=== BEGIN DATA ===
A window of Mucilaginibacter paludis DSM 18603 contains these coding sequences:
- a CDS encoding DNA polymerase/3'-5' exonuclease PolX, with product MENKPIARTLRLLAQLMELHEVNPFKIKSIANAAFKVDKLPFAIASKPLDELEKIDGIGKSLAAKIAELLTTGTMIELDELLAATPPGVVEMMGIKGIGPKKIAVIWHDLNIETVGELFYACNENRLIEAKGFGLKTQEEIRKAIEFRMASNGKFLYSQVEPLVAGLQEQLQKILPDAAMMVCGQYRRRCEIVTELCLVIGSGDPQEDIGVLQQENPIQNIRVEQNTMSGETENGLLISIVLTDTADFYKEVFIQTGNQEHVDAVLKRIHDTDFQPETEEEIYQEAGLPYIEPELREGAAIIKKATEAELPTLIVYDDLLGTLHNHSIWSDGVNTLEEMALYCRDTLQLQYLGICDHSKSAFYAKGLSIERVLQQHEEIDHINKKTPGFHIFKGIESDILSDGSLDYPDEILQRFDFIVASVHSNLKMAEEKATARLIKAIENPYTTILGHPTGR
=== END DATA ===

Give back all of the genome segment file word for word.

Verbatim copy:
A window of Mucilaginibacter paludis DSM 18603 contains these coding sequences:
- a CDS encoding DNA polymerase/3'-5' exonuclease PolX, with product MENKPIARTLRLLAQLMELHEVNPFKIKSIANAAFKVDKLPFAIASKPLDELEKIDGIGKSLAAKIAELLTTGTMIELDELLAATPPGVVEMMGIKGIGPKKIAVIWHDLNIETVGELFYACNENRLIEAKGFGLKTQEEIRKAIEFRMASNGKFLYSQVEPLVAGLQEQLQKILPDAAMMVCGQYRRRCEIVTELCLVIGSGDPQEDIGVLQQENPIQNIRVEQNTMSGETENGLLISIVLTDTADFYKEVFIQTGNQEHVDAVLKRIHDTDFQPETEEEIYQEAGLPYIEPELREGAAIIKKATEAELPTLIVYDDLLGTLHNHSIWSDGVNTLEEMALYCRDTLQLQYLGICDHSKSAFYAKGLSIERVLQQHEEIDHINKKTPGFHIFKGIESDILSDGSLDYPDEILQRFDFIVASVHSNLKMAEEKATARLIKAIENPYTTILGHPTGR